Hardcover ISBN: 9780804756822
Throughout its history, Buddhism has developed a sophisticated philosophy of materiality, addressing the status of material objects and their role in the quest for salvation. This is an innovative book that addresses the ways in which Buddhism has conceived of, and dealt with, material objects ranging from the environment to everyday tools, ritual implements, icons, and sacred texts. Contrary to received assumptions, careful reading of original sources and study of ritual practices show that in Buddhism the realm of materiality is not simply an obstacle for spiritual pursuits but also a space for interplay in which human beings can give shape and expression to their deepest religious and spiritual ideas.
About the author
Fabio Rambelli is Professor of Japanese Religions and Cultural History and International Shinto Foundation Chair of Shinto Studies in the Department of East Asian Languages and Cultural Studies Department of Religious Studies, University of California, Santa Barbara.
"...the reader's effort will be amply rewarded with insightful analysis of fascinating materials that have yet to receive much scholarly attention. Specialists in Buddhist studies, Japanese religions, and material culture will likely get the most out of this book, but I would also enthusiastically recommend it to anyone interested in closely documented and theoretically sophisticated examination of the interrelations between religion, culture, society, politics, and the material objects that populate people's lives."
—Stuart H. Young, Religious Studies Review
"Rambelli has written an altogether seminal study of East Asian Buddhist material culture and its importance to especially Japan's social worlds. This is the stuff of life, and Rambelli handles it expertly."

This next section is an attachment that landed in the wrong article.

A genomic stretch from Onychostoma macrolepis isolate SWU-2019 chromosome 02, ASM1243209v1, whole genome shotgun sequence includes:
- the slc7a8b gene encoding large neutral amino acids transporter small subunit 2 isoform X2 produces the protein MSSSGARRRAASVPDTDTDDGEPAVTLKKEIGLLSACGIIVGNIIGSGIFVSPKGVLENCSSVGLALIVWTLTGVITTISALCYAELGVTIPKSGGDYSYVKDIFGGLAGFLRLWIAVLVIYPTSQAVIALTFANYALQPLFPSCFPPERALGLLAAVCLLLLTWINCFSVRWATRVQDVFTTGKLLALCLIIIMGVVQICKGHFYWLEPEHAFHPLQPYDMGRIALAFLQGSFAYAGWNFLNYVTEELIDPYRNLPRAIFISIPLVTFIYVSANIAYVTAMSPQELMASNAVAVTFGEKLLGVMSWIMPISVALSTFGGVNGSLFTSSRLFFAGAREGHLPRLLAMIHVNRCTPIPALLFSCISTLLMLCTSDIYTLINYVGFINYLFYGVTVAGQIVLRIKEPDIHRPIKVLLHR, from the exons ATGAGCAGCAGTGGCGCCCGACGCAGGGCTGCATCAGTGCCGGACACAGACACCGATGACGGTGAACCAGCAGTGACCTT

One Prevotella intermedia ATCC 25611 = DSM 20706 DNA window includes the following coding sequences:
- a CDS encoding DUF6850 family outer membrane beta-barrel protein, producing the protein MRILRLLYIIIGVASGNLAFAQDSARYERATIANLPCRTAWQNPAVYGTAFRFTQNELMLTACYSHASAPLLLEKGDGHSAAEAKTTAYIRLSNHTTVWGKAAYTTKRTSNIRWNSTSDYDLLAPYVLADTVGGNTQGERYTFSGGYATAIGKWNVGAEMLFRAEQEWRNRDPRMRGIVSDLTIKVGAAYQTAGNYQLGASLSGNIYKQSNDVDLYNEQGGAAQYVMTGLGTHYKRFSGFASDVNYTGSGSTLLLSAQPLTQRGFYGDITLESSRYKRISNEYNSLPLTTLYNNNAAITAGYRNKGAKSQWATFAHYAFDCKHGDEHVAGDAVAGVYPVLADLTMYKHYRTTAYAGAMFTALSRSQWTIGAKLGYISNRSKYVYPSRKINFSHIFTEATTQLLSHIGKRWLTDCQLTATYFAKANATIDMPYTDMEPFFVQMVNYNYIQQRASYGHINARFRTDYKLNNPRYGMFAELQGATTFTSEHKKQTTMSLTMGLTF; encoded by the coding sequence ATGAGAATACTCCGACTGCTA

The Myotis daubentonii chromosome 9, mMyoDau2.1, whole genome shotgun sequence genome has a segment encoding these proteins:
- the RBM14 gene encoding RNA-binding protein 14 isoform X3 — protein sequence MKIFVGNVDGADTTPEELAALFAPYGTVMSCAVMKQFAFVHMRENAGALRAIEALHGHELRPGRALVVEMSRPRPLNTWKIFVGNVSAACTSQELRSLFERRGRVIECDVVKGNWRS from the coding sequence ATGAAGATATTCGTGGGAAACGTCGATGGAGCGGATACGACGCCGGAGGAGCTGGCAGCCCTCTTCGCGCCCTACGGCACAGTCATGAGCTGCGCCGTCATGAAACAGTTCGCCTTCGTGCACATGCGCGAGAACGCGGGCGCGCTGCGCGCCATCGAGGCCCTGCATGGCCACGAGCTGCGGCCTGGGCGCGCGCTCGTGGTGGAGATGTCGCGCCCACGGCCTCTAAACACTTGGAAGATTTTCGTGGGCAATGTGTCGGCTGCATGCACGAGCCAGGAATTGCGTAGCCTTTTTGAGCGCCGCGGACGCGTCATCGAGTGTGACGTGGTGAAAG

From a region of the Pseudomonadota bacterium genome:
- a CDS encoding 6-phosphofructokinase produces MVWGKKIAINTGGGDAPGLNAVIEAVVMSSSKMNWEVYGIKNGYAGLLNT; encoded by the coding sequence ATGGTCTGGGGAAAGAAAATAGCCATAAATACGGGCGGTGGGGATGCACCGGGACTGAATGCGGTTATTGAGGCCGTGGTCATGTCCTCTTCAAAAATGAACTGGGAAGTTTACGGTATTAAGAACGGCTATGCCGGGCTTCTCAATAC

—Pamela Winfield, H-Net Reviews.
"The broad and ambitious scope of this study warrants praise...This is an extraordinary volume whose impact will be felt for some time."
—James L. Ford, Journal of Japanese Studies.
"Rambelli's Buddhist Materiality will exert long-lasting influence in a number of fields, including Buddhist studies, Japanese religions, Japanese history, and material culture studies."
—Lori Meeks, The Journal of Religion
"Buddhist Materiality, a powerful study in seven chapters....[The book] represents a provocative and important contribution to the field of Japanese studies, Buddhist studies and material religion."
—Barbara Ambros, Material Religion.
"Rambelli displays considerable erudition, shows great familiarity with primary texts, and presents much material not otherwise available to readers of English. Especially valuable are his discussions of the Japanese understandings of 'nature' (which term he unpacks at length), myths and rituals that sacralize tools and professions, and rituals of thanking (and retiring) tools. More particularly, the author argues convincingly that the Buddhist origins of such attitudes and practices have been undervalued by past scholarship."
"Rambelli's book offers us new lenses to see what had been hidden in plain sight."